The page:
2. Dr. Sue Brown presented data from the 13-week extension phase of iDCL3

Dr. Sue Brown (University of Virginia) presented data from the 13-week extension phase of iDCL3 (Control-IQ’s pivotal trial, read out at ADA 2019). Of the 112 participants in the closed loop arm of the original trial, virtually all (n=109) elected to continue into the extension phase. Fifty-five were randomized to the predictive low glucose suspend (Basal-IQ) while 54 remained on closed loop (Control-IQ). The two groups were well-matched at baseline (i.e., the end of the main trial): Time in Range and A1c in the Basal-IQ and Control-IQ groups were 70% and 7.1% (Basal-IQ) and 71% and 7% (Control-IQ), respectively. After 13-weeks, the Basal-IQ group saw Time in Range drop from 70% to 60%, while the Control-IQ group saw a far smaller drop from 71% to 68%. Notably, the vast majority of this difference was in time >180 mg/dl: the Basal-IQ group saw an increase from 28% to 38%, while the Control-IQ group increased from 28% to 31%, reinforcing the power that Control-IQ has on hyperglycemia in particular, compared to Basal-IQ. A1c in the Basal-IQ group increased from 7.1% at baseline to 7.5% after 13 weeks; A1c in the Control-IQ group stayed virtually steady, increasing only from 7.1% to 7.2% (this was a bit surprising given that hypoglcyemia was fairly constant while hyperglycemia dropped – we hypothesize that this may have been just accuracy of A1c, and that in fact there was little change in A1c at all). Neither group recorded any severe adverse events, though there were three hyperglycemia events with ketoacidosis in the Basal-IQ group vs. none in the Control-IQ group. We are not sure if any required a visit to the hospital.

3. A star-studded session on the ever-relevant issue of SGLT inhibitors in type 1 diabetes featured Dr. Satish Garg, Professor Chantal Mathieu, and Professor Thomas Danne

Headlining the drug side, we watched a star-studded session on the ever-relevant issue of SGLT inhibitors in type 1 diabetes, featuring Dr. Satish Garg, Professor Chantal Mathieu, and Professor Thomas Danne. Dr. Garg set the stage with a discussion of unmet needs in type 1 diabetes care. He emphasized that more therapies for type 1 diabetes are sorely needed, particularly in light of the growing burden of overweight/obesity and diabetes complications such as cardiovascular and renal disease, all of which SGLT inhibitors are well-poised to address. Although there is no published data on CV and renal risk reduction stemming from SGLT-2 inhibitor use in type 1 patients, there is expert opinion – Dr. John Buse was quoted at FDA last year noting that there is a 95% chance that SGLT2i use in people with type 1 diabetes with CKD or heart failure would reduce heart failure hospitalizations and CKD progression in patients. Turning to efficacy, Dr. Mathieu ran through the phase 3 data for SGLT-2 inhibitors dapagliflozin (DEPICT) and empagliflozin (EASE) and SGLT-1/2 inhibitor sotagliflozin (inTandem) in type 1 diabetes, remarking on the within-class consistency in improving A1c, weight, blood pressure, and Time in Range on the positive side, but increasing the risk of DKA on the negative side. The EMA has approved sotagliflozin and dapagliflozin for type 1 diabetes, but stateside there has been more resistance to the idea of SGLT inhibitors as adjunctive therapy for type 1 diabetes and without a partner, we imagine sotagliflozin will certainly not be commercialized. The FDA sent CRLs for sotagliflozin to Lexicon in March 2019 and for dapagliflozin to AZ in July 2019. More recently, last November, an Advisory Committee Meeting on BI/Lilly’s empagliflozin culminated in a 14-2 vote against approval for type 1 diabetes – all largely due to concerns over DKA risk (as well as, in BI/Lilly’s case, the size of the trial, which we were surprised had not been conveyed to them before the meeting). Regarding risk management, Dr. Danne closed the session with a deep dive on risk mitigation strategies for DKA. He emphasized the need for better patient and provider education about DKA, as well as the importance of patient selection for SGLT therapy. He emphasized, in closing, that the ideal patient for SGLT therapy, in terms of DKA risk, is highly engaged, not underweight, has relatively high insulin requirements, and is not on a low carb or ketogenic diet.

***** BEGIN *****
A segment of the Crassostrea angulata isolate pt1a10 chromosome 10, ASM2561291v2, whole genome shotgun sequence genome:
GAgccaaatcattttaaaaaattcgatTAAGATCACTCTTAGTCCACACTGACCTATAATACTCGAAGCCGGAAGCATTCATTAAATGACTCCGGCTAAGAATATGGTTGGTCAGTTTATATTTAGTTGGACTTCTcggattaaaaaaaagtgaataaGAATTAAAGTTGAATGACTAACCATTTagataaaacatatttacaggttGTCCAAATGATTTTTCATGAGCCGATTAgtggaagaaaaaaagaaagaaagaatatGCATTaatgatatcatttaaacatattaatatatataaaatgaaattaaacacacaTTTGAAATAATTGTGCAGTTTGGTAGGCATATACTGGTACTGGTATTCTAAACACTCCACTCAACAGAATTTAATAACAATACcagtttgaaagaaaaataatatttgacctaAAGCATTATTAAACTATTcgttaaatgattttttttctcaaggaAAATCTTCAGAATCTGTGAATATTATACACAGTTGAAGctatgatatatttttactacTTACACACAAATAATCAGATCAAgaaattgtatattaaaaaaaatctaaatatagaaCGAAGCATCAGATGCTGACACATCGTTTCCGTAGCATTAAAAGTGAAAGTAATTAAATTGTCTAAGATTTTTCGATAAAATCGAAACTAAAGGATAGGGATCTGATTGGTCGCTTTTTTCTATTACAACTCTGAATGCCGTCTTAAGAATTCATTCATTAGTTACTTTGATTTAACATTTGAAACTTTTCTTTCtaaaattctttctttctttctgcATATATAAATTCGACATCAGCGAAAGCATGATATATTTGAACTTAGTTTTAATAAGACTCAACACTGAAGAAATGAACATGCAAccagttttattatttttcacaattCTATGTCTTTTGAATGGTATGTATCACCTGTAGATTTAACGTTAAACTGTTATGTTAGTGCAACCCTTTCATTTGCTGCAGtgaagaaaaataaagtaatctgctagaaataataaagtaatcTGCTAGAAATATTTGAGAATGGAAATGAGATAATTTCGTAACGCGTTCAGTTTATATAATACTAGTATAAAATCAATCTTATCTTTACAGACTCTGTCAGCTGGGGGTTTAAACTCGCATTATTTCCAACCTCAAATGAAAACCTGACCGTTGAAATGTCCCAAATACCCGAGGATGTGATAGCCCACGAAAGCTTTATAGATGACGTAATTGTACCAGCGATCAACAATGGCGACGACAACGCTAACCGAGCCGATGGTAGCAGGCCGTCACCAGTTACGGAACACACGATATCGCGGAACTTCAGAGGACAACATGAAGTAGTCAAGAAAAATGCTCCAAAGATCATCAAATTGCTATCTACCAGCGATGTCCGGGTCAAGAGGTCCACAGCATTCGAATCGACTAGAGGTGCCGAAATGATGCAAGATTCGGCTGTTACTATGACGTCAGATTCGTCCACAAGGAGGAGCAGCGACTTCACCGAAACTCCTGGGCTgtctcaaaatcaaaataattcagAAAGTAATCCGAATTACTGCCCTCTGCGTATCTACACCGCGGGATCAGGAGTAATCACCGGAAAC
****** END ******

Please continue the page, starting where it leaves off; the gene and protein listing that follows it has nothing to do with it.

4. A heartfelt, personal narrative of the development of nasal glucagon

At a Lilly symposium, Locemia co-founder Mr. Robert Oringer provided a heartfelt, detailed personal narrative regarding the development of nasal glucagon, subsequent acquisition by Lilly, and commercialization as Baqsimi. Mr. Oringer also explained the origin of the brand name “Baqsimi” – it’s based off of the idea that “having someone’s back” is the root of treatment for hypoglycemia, and ties in perfectly with Mr. Oringer’s personal narrative of the drug’s development.